What does your eye color mean? Type it into Google and you will get a bunch of sketchy personality quizzes and Yahoo! Answers pages. Oh sure there are some ancient superstitions out there like people with green eyes arepossessed by snakes, or that people with brown eyes are wise and don’t let anyone tell them what to do, but in today’s world we know that to be just old wives tales.
Ever heard of an iridologist? Neither have most people. An iridologist says that he or she can read your iris’s like a map to the body. The different colors and patterns in your iris match up to different organs or body parts. They say that by studying the changes in your iris over the course of your lifetime they can allegedly draw out information about your health and personality. One problem though, your iris doesn’t actually change over the course of your life.
So doesn’t your eye color mean anything about you? Well the truth is, no not really. What eye color you develop in later years (as a baby almost everyone’s eye color is blue) depends on our old friends, biology and genetics. As we get older a certain pigment within our iris begins to develop called melanin. If you have low levels of melanin in your eye, your eyes remain the blue they were as a baby. If you have really high levels of melanin it obscures the light entering your eyes leading to brown or even black eyes. Green and hazel eyes are a happy medium between the two extremes. The amount of melanin that you wind up with later on in life actually depends on your parents eye color genes. So really the only thing eye color actually means is that it serves as a reminder of where you came from. The next time you see your mom and dad, thank them.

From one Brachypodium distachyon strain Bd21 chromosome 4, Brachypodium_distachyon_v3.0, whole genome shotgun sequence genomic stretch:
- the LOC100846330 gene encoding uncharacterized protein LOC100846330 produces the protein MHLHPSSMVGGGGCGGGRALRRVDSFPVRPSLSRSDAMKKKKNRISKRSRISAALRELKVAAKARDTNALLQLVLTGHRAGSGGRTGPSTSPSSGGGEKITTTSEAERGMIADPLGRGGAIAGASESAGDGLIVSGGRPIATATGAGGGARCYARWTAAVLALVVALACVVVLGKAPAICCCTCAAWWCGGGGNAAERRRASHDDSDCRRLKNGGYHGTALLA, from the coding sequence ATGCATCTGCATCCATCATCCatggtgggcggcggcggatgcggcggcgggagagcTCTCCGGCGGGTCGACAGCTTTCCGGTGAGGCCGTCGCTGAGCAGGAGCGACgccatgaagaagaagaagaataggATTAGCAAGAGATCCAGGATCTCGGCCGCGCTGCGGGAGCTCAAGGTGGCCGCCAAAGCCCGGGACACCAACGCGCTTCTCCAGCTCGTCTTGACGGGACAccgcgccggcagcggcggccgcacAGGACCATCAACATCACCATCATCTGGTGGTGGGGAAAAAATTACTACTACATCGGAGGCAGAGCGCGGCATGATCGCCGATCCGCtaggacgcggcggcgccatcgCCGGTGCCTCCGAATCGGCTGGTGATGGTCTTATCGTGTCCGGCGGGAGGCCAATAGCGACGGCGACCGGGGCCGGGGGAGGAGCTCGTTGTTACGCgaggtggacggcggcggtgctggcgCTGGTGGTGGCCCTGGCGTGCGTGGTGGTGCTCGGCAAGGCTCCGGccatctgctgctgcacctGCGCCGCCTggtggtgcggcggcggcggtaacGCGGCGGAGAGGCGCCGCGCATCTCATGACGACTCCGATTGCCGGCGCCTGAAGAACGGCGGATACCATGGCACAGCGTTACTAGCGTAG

Courtesy of the doctors at Shady Grove Eye and Vision Care; Optometrists, Ophthalmologists and Opticians serving the Rockville, Potomac and Gaithersburg Maryland suburbs of Washington, DC for over 43 years. Visit our website at youreyesite.com. Connect with us on twitter @EyeInfo and “Like” us on facebook Connect with us on Twitter @EyeInfo and subscribe (free subscription) to this blog. Call (301) 670-1212 for office information and appointment scheduling
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